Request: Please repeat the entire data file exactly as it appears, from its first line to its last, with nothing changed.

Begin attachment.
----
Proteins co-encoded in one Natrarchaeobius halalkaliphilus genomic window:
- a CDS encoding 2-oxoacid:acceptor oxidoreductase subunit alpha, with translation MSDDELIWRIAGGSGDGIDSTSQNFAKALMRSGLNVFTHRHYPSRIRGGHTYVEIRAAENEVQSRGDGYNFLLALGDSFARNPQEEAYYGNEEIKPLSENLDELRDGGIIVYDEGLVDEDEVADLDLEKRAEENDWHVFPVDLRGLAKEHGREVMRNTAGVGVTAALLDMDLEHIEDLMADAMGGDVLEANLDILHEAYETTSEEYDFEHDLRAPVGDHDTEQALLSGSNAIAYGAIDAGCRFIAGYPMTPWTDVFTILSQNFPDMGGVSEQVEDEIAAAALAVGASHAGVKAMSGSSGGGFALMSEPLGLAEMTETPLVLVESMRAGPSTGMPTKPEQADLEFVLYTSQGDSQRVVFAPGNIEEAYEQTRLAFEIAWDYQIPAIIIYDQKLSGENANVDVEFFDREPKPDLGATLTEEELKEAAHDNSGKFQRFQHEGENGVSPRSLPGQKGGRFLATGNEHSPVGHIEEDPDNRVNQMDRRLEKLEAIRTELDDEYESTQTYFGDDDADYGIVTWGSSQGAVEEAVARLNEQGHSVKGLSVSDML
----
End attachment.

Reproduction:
Proteins co-encoded in one Natrarchaeobius halalkaliphilus genomic window:
- a CDS encoding 2-oxoacid:acceptor oxidoreductase subunit alpha, with translation MSDDELIWRIAGGSGDGIDSTSQNFAKALMRSGLNVFTHRHYPSRIRGGHTYVEIRAAENEVQSRGDGYNFLLALGDSFARNPQEEAYYGNEEIKPLSENLDELRDGGIIVYDEGLVDEDEVADLDLEKRAEENDWHVFPVDLRGLAKEHGREVMRNTAGVGVTAALLDMDLEHIEDLMADAMGGDVLEANLDILHEAYETTSEEYDFEHDLRAPVGDHDTEQALLSGSNAIAYGAIDAGCRFIAGYPMTPWTDVFTILSQNFPDMGGVSEQVEDEIAAAALAVGASHAGVKAMSGSSGGGFALMSEPLGLAEMTETPLVLVESMRAGPSTGMPTKPEQADLEFVLYTSQGDSQRVVFAPGNIEEAYEQTRLAFEIAWDYQIPAIIIYDQKLSGENANVDVEFFDREPKPDLGATLTEEELKEAAHDNSGKFQRFQHEGENGVSPRSLPGQKGGRFLATGNEHSPVGHIEEDPDNRVNQMDRRLEKLEAIRTELDDEYESTQTYFGDDDADYGIVTWGSSQGAVEEAVARLNEQGHSVKGLSVSDML